Newspaper article The Florida Times Union

Drought Enters Fifth Year; Savannah Rain Deficit State's Worst Farms Suffer, Fires Pick Up

Newspaper article The Florida Times Union

Drought Enters Fifth Year; Savannah Rain Deficit State's Worst Farms Suffer, Fires Pick Up

Article excerpt

Byline: Brian Basinger, Times-Union staff writer

ATLANTA -- Another year, another Dust Bowl? No, it's not that bad yet, say climatologists. But as 2001 becomes a memory, Georgia's still-unquenched drought enters its fifth calendar year today -- and it doesn't show signs of stopping any time soon.

Savannah had the largest rain deficit of any major city in Georgia during 2001, ending up with nearly 17 inches less than it usually sees over the course of the year.

Similarly, Atlanta posted a deficit of more than 12 inches, while Augusta fell almost 11 inches short of its average.

Only Athens had a deficit of less than 10 inches, but the situation was really worse than it appeared in the Classic City, state climatologist David Stooksbury said.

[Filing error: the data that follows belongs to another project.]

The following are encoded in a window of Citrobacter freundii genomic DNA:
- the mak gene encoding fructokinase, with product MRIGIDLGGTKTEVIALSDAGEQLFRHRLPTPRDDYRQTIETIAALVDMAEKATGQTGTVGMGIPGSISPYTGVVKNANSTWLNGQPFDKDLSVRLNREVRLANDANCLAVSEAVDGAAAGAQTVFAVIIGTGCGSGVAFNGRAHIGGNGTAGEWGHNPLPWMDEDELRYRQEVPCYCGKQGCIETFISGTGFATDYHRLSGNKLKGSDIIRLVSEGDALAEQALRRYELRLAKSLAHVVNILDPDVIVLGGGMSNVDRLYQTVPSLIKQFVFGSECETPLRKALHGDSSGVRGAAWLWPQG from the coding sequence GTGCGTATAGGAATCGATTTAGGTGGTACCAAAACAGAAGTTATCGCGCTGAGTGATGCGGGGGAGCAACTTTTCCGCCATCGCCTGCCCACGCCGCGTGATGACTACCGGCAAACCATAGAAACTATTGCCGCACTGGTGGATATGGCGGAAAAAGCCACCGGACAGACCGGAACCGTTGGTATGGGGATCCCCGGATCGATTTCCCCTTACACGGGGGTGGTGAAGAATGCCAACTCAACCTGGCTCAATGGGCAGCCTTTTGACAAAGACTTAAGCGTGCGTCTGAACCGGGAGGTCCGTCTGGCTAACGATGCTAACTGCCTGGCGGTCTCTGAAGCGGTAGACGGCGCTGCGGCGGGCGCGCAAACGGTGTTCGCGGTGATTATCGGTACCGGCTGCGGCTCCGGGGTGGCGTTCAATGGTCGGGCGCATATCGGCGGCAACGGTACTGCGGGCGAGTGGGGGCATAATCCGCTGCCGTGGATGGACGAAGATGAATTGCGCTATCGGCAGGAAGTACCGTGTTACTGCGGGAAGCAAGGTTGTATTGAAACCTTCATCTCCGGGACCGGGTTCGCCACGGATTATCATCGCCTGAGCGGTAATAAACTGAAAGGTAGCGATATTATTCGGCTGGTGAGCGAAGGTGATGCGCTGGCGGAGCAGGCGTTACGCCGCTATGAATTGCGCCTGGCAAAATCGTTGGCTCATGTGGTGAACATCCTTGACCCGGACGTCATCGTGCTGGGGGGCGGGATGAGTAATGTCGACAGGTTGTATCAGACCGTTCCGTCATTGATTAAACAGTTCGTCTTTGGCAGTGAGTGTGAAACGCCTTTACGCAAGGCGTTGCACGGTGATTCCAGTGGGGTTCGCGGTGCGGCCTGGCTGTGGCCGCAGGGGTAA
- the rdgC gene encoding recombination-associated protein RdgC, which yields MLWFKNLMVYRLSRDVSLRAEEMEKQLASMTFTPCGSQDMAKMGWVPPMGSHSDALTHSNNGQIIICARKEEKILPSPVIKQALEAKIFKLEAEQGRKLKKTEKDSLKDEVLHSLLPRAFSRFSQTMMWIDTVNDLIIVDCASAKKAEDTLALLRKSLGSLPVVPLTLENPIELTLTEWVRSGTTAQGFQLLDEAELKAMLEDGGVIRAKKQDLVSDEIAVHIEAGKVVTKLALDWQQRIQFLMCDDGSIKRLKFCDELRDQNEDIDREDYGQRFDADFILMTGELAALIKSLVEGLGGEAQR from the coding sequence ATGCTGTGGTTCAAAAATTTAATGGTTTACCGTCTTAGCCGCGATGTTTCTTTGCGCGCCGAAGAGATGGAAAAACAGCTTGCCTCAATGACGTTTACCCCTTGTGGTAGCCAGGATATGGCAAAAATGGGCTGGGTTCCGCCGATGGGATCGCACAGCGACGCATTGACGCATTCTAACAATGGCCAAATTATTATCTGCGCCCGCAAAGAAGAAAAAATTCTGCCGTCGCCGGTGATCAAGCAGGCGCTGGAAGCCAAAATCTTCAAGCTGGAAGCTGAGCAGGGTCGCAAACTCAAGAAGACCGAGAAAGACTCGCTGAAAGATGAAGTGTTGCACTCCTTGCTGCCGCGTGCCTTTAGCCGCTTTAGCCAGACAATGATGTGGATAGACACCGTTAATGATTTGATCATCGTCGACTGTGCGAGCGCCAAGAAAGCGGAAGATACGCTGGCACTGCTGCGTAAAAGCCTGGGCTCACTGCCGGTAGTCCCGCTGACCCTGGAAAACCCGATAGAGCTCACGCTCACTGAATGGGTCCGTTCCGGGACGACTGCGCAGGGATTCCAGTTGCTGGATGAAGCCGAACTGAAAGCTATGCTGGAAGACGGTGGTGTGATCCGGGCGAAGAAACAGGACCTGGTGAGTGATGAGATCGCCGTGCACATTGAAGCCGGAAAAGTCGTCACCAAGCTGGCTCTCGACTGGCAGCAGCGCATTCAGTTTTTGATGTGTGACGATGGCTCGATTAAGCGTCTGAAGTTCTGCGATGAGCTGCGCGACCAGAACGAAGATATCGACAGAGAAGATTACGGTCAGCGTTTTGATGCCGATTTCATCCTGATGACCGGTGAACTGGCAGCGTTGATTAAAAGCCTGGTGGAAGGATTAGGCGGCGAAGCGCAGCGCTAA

"That's a little deceptive because [Athens] had over 7 inches of rain in a two-day period,'' he said. "Most of that fell in a six-hour period.''

Consequently, once the Athens soil was saturated from that mid-summer gully-washer, much of the rain ran off downstream instead of soaking in.

"It's most definitely not a short-term drought,'' said Stooksbury, who works out of the engineering department at the University of Georgia. "We're talking about some pretty impressive numbers.''

Waterways across the state posted record low-flow numbers during December, including the Oconee, Little and Altamaha rivers.

The lack of rain not only damaged the agricultural crop -- one of Georgia's top moneymakers -- but also tripled the number of forest fires in the state this fall.

In November, Georgia usually records about 570 fires. In 2001, however, there were nearly 1,800.

On some fall days, hikers on Stone Mountain, located 10 miles east of Atlanta, could see more than a dozen fires burning around the metro area.

"We had more fires than we could handle,'' said Daniel Chan, a meteorologist for the Georgia Forestry Commission.

The situation is growing even more dire now as the first weeks of winter tick by without any major wet spells. …

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